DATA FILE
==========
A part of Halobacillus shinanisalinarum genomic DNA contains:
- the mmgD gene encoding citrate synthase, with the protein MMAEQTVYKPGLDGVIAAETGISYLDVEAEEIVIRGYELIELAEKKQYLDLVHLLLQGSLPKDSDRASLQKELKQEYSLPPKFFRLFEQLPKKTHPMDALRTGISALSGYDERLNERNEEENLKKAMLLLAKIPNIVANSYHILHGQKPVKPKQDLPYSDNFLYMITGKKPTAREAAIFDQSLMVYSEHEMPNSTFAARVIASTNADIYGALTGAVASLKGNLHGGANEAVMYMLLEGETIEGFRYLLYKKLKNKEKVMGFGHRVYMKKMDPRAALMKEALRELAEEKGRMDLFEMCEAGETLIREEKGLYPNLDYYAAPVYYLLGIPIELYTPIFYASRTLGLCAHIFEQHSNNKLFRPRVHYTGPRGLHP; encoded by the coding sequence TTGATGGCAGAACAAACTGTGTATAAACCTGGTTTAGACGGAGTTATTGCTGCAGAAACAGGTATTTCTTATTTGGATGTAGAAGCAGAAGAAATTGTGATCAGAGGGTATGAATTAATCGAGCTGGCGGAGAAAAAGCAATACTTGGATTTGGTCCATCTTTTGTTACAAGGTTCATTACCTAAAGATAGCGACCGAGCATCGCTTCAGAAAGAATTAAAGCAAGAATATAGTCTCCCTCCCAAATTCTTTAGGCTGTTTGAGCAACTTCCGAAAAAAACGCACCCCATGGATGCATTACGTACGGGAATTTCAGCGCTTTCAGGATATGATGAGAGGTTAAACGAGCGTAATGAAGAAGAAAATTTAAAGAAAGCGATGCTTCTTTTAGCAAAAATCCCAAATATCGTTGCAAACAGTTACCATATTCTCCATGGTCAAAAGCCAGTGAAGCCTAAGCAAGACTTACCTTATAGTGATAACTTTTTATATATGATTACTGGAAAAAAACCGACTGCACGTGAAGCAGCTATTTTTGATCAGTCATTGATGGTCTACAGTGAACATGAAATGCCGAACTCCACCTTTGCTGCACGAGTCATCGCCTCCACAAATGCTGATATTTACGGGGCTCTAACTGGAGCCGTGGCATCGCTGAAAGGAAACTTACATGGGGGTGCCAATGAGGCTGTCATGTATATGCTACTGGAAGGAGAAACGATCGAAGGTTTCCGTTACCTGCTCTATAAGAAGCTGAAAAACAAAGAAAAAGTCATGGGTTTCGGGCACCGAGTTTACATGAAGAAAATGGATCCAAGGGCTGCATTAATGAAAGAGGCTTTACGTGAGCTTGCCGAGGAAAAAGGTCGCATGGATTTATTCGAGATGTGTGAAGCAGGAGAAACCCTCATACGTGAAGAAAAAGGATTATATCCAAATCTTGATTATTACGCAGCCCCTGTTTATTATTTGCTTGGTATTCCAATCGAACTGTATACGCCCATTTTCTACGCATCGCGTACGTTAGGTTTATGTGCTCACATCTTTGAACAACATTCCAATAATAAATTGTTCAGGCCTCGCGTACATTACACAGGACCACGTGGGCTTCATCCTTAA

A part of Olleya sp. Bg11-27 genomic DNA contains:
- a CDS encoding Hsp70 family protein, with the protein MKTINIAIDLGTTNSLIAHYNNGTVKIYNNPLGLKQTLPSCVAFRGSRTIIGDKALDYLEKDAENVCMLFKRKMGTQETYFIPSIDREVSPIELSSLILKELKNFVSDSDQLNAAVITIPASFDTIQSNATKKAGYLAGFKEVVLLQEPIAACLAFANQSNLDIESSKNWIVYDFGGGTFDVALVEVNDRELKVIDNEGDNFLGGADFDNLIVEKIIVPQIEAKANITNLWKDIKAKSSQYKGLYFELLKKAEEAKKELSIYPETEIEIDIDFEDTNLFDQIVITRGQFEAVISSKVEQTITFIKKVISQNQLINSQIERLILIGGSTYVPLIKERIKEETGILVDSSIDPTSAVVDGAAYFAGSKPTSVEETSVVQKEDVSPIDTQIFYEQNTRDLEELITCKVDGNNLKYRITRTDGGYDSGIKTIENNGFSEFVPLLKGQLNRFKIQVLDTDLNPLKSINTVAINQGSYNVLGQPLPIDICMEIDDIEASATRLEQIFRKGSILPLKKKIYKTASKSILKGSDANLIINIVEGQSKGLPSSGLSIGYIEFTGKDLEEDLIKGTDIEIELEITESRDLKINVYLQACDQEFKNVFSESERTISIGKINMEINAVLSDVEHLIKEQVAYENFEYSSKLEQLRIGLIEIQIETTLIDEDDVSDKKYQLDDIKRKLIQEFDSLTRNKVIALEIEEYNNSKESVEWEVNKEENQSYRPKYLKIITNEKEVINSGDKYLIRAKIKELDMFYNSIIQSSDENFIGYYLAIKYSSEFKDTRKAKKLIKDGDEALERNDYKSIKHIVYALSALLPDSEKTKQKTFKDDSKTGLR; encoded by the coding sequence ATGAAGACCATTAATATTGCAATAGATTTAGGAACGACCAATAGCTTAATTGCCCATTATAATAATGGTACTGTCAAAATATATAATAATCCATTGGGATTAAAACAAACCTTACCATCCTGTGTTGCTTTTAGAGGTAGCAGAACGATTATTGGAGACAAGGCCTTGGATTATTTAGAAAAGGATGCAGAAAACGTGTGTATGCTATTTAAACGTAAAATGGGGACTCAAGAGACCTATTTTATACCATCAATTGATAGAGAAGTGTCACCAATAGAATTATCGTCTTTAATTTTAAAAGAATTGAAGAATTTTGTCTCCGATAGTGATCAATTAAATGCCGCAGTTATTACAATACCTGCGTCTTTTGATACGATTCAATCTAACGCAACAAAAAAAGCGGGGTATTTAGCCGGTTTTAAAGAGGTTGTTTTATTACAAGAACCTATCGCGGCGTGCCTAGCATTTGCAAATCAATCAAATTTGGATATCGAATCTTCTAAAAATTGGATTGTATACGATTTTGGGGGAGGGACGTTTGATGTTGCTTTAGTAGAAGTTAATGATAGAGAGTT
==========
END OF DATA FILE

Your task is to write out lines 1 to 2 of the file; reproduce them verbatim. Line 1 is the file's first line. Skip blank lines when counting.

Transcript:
A part of Halobacillus shinanisalinarum genomic DNA contains:
- the mmgD gene encoding citrate synthase, with the protein MMAEQTVYKPGLDGVIAAETGISYLDVEAEEIVIRGYELIELAEKKQYLDLVHLLLQGSLPKDSDRASLQKELKQEYSLPPKFFRLFEQLPKKTHPMDALRTGISALSGYDERLNERNEEENLKKAMLLLAKIPNIVANSYHILHGQKPVKPKQDLPYSDNFLYMITGKKPTAREAAIFDQSLMVYSEHEMPNSTFAARVIASTNADIYGALTGAVASLKGNLHGGANEAVMYMLLEGETIEGFRYLLYKKLKNKEKVMGFGHRVYMKKMDPRAALMKEALRELAEEKGRMDLFEMCEAGETLIREEKGLYPNLDYYAAPVYYLLGIPIELYTPIFYASRTLGLCAHIFEQHSNNKLFRPRVHYTGPRGLHP; encoded by the coding sequence TTGATGGCAGAACAAACTGTGTATAAACCTGGTTTAGACGGAGTTATTGCTGCAGAAACAGGTATTTCTTATTTGGATGTAGAAGCAGAAGAAATTGTGATCAGAGGGTATGAATTAATCGAGCTGGCGGAGAAAAAGCAATACTTGGATTTGGTCCATCTTTTGTTACAAGGTTCATTACCTAAAGATAGCGACCGAGCATCGCTTCAGAAAGAATTAAAGCAAGAATATAGTCTCCCTCCCAAATTCTTTAGGCTGTTTGAGCAACTTCCGAAAAAAACGCACCCCATGGATGCATTACGTACGGGAATTTCAGCGCTTTCAGGATATGATGAGAGGTTAAACGAGCGTAATGAAGAAGAAAATTTAAAGAAAGCGATGCTTCTTTTAGCAAAAATCCCAAATATCGTTGCAAACAGTTACCATATTCTCCATGGTCAAAAGCCAGTGAAGCCTAAGCAAGACTTACCTTATAGTGATAACTTTTTATATATGATTACTGGAAAAAAACCGACTGCACGTGAAGCAGCTATTTTTGATCAGTCATTGATGGTCTACAGTGAACATGAAATGCCGAACTCCACCTTTGCTGCACGAGTCATCGCCTCCACAAATGCTGATATTTACGGGGCTCTAACTGGAGCCGTGGCATCGCTGAAAGGAAACTTACATGGGGGTGCCAATGAGGCTGTCATGTATATGCTACTGGAAGGAGAAACGATCGAAGGTTTCCGTTACCTGCTCTATAAGAAGCTGAAAAACAAAGAAAAAGTCATGGGTTTCGGGCACCGAGTTTACATGAAGAAAATGGATCCAAGGGCTGCATTAATGAAAGAGGCTTTACGTGAGCTTGCCGAGGAAAAAGGTCGCATGGATTTATTCGAGATGTGTGAAGCAGGAGAAACCCTCATACGTGAAGAAAAAGGATTATATCCAAATCTTGATTATTACGCAGCCCCTGTTTATTATTTGCTTGGTATTCCAATCGAACTGTATACGCCCATTTTCTACGCATCGCGTACGTTAGGTTTATGTGCTCACATCTTTGAACAACATTCCAATAATAAATTGTTCAGGCCTCGCGTACATTACACAGGACCACGTGGGCTTCATCCTTAA